Teachers, students, parents, community members, and labor groups assembled yesterday with a clear message for Connecticut’s leaders: Let’s make Connecticut a place where all residents can thrive.
The “speak-out,” held outside Rogers Park Middle School in Danbury, was organized by Recovery for All, a grassroots coalition—including CEA—advocating for a fair budget that invests in schools, families, and communities and gives everyone the opportunity to succeed.
As communities throughout the state face multiple crises caused by the pandemic, they need a state budget that invests in them, along with their children and their schools—not an austerity budget, as proposed by the governor, which will worsen inequality and inequity. The Recovery for All coalition is calling for a revenue system that provides the resources for all of Connecticut’s residents to succeed.
“We need to invest more in our schools, our healthcare system, and affordable housing, but our middle class and working families are stretched so thin, they cannot afford to pay more,” said Senator Julie Kushner, who addressed the crowd along with Reps. Bob Godfrey and Ken Gucker. “That’s why it’s critical that my colleagues and I work together to ensure an economic recovery for all Connecticut residents—one that lifts up our middle class and reduces the growing inequities and widening gap between the super wealthy and those in our state who are struggling to make ends meet.”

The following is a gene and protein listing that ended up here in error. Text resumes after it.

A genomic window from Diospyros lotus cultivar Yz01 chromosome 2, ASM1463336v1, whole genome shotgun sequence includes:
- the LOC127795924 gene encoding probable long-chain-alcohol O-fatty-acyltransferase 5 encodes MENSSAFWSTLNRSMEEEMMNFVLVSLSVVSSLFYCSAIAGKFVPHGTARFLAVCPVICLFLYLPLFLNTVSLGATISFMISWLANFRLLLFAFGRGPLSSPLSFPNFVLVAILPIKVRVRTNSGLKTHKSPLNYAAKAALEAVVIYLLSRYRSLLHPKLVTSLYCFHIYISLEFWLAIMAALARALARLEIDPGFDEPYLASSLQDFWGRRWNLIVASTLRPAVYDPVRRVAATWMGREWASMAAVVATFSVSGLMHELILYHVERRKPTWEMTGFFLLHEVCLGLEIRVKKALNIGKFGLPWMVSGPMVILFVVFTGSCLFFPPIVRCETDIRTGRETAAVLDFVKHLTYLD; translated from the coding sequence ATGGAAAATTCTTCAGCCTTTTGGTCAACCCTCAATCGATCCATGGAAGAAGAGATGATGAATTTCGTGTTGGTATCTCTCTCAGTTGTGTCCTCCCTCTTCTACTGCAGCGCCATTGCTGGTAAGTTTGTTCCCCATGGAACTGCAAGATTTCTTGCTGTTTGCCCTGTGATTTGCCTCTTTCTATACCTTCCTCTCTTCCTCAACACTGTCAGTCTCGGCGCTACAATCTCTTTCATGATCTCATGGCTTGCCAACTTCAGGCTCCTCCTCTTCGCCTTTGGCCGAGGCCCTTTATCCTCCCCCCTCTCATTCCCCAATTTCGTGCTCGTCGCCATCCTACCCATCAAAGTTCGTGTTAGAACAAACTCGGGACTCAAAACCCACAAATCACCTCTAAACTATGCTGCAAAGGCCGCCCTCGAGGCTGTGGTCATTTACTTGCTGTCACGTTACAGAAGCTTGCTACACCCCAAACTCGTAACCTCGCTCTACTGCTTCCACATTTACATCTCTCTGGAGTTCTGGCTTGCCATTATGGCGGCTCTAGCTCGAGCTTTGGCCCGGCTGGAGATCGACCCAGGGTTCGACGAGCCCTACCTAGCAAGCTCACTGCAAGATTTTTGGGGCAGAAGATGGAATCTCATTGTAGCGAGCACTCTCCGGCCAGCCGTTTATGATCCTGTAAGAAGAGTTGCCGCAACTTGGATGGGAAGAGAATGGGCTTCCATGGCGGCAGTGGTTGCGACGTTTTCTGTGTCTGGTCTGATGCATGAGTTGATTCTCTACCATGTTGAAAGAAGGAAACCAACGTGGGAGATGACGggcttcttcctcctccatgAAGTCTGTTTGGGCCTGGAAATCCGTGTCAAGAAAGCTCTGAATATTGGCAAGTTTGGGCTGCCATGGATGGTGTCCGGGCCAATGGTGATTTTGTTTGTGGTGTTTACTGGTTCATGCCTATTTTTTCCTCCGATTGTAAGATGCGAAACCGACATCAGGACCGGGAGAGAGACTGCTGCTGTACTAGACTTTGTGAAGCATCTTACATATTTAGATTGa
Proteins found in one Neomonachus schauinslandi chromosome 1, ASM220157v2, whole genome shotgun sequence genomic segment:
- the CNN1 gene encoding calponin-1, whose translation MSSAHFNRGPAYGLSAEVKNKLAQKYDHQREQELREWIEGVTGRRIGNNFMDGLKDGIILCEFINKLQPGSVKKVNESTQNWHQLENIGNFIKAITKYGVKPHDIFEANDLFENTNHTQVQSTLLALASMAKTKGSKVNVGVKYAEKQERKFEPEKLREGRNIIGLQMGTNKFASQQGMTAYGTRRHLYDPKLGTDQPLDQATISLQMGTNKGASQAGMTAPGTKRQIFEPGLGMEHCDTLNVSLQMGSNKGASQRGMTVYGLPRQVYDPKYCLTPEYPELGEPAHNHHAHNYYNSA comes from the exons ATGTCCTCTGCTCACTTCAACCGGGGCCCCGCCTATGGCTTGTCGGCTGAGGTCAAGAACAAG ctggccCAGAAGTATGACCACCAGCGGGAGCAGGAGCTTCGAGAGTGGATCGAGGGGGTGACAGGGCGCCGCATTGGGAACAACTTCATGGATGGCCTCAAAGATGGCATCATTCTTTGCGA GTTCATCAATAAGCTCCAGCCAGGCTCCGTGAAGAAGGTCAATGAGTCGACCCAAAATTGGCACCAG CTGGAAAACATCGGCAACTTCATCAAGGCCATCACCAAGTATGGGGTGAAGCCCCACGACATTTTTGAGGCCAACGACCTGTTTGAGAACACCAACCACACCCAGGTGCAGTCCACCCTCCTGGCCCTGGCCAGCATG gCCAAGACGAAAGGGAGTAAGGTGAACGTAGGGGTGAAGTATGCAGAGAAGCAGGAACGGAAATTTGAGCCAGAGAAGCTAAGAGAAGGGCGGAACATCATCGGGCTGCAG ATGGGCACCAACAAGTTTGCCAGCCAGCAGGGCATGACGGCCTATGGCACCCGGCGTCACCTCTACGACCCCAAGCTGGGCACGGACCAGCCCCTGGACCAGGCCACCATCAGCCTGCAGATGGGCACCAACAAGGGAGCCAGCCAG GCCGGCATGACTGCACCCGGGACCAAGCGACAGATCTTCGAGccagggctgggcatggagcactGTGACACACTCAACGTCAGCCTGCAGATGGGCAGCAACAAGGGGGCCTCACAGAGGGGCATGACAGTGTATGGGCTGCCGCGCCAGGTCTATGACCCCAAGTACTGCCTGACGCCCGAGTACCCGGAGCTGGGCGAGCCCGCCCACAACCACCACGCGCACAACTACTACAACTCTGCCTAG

The impact of imbalance
Danbury High School student William Sweeney addressed the crowd with great emotion, emphasizing the need for more social workers and school counselors—eliciting cheers and tears.
Sweeney described the heroic work of teachers in his school district, many of whom have 30 students per classroom, as well as school counselors whose caseloads exceed 350 students.
Sweeney named one counselor in particular who proved crucial to his ability to succeed even in the most trying times. That counselor had 350 students in his caseload at the time Sweeney was his student; today, he has 375.
Curtis Darragh—the school counselor Sweeney thanked—was out on the rainy lawn during the speak-out, wiping tears from his eyes not only because he is so well-remembered and regarded by students he has helped but also because he is concerned for the mental health of hundreds of others whose counselors are spread thin.